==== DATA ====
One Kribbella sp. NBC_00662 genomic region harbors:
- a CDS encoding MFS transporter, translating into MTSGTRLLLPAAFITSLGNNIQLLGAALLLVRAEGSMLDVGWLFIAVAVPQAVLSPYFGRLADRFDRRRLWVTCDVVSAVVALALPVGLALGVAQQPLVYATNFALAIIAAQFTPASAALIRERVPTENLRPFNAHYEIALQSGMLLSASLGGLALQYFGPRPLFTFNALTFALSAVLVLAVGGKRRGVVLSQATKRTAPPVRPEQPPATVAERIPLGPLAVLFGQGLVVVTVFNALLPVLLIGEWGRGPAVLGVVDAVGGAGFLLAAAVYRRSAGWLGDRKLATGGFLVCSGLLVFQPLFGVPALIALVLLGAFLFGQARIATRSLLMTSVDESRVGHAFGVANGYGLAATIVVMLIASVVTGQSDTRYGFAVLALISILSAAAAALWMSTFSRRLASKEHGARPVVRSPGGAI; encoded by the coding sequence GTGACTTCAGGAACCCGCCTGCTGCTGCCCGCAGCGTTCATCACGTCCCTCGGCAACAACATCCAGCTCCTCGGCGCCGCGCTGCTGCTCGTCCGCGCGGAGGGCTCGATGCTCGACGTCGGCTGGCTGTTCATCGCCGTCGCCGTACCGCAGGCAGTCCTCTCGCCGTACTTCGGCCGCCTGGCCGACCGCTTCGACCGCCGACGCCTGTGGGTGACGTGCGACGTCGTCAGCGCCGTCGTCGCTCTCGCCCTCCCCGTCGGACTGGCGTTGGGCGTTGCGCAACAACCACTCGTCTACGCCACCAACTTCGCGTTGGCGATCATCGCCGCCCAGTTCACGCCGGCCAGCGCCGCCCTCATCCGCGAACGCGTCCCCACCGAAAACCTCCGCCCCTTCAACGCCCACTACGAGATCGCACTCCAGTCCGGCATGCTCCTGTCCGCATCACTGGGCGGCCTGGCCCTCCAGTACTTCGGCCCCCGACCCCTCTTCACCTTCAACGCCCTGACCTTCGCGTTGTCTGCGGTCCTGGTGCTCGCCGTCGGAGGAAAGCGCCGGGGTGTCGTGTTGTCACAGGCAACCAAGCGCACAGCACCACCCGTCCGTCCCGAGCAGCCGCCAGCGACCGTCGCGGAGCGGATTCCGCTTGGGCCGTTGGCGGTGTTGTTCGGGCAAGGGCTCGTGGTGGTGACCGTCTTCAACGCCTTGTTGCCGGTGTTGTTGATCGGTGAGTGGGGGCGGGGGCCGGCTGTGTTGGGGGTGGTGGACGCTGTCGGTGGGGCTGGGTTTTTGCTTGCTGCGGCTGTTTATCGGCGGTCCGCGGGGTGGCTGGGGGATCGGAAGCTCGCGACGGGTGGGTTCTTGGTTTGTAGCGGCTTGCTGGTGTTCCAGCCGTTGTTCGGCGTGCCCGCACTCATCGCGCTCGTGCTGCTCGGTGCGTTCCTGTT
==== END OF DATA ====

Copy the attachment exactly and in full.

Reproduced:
One Kribbella sp. NBC_00662 genomic region harbors:
- a CDS encoding MFS transporter, translating into MTSGTRLLLPAAFITSLGNNIQLLGAALLLVRAEGSMLDVGWLFIAVAVPQAVLSPYFGRLADRFDRRRLWVTCDVVSAVVALALPVGLALGVAQQPLVYATNFALAIIAAQFTPASAALIRERVPTENLRPFNAHYEIALQSGMLLSASLGGLALQYFGPRPLFTFNALTFALSAVLVLAVGGKRRGVVLSQATKRTAPPVRPEQPPATVAERIPLGPLAVLFGQGLVVVTVFNALLPVLLIGEWGRGPAVLGVVDAVGGAGFLLAAAVYRRSAGWLGDRKLATGGFLVCSGLLVFQPLFGVPALIALVLLGAFLFGQARIATRSLLMTSVDESRVGHAFGVANGYGLAATIVVMLIASVVTGQSDTRYGFAVLALISILSAAAAALWMSTFSRRLASKEHGARPVVRSPGGAI; encoded by the coding sequence GTGACTTCAGGAACCCGCCTGCTGCTGCCCGCAGCGTTCATCACGTCCCTCGGCAACAACATCCAGCTCCTCGGCGCCGCGCTGCTGCTCGTCCGCGCGGAGGGCTCGATGCTCGACGTCGGCTGGCTGTTCATCGCCGTCGCCGTACCGCAGGCAGTCCTCTCGCCGTACTTCGGCCGCCTGGCCGACCGCTTCGACCGCCGACGCCTGTGGGTGACGTGCGACGTCGTCAGCGCCGTCGTCGCTCTCGCCCTCCCCGTCGGACTGGCGTTGGGCGTTGCGCAACAACCACTCGTCTACGCCACCAACTTCGCGTTGGCGATCATCGCCGCCCAGTTCACGCCGGCCAGCGCCGCCCTCATCCGCGAACGCGTCCCCACCGAAAACCTCCGCCCCTTCAACGCCCACTACGAGATCGCACTCCAGTCCGGCATGCTCCTGTCCGCATCACTGGGCGGCCTGGCCCTCCAGTACTTCGGCCCCCGACCCCTCTTCACCTTCAACGCCCTGACCTTCGCGTTGTCTGCGGTCCTGGTGCTCGCCGTCGGAGGAAAGCGCCGGGGTGTCGTGTTGTCACAGGCAACCAAGCGCACAGCACCACCCGTCCGTCCCGAGCAGCCGCCAGCGACCGTCGCGGAGCGGATTCCGCTTGGGCCGTTGGCGGTGTTGTTCGGGCAAGGGCTCGTGGTGGTGACCGTCTTCAACGCCTTGTTGCCGGTGTTGTTGATCGGTGAGTGGGGGCGGGGGCCGGCTGTGTTGGGGGTGGTGGACGCTGTCGGTGGGGCTGGGTTTTTGCTTGCTGCGGCTGTTTATCGGCGGTCCGCGGGGTGGCTGGGGGATCGGAAGCTCGCGACGGGTGGGTTCTTGGTTTGTAGCGGCTTGCTGGTGTTCCAGCCGTTGTTCGGCGTGCCCGCACTCATCGCGCTCGTGCTGCTCGGTGCGTTCCTGTT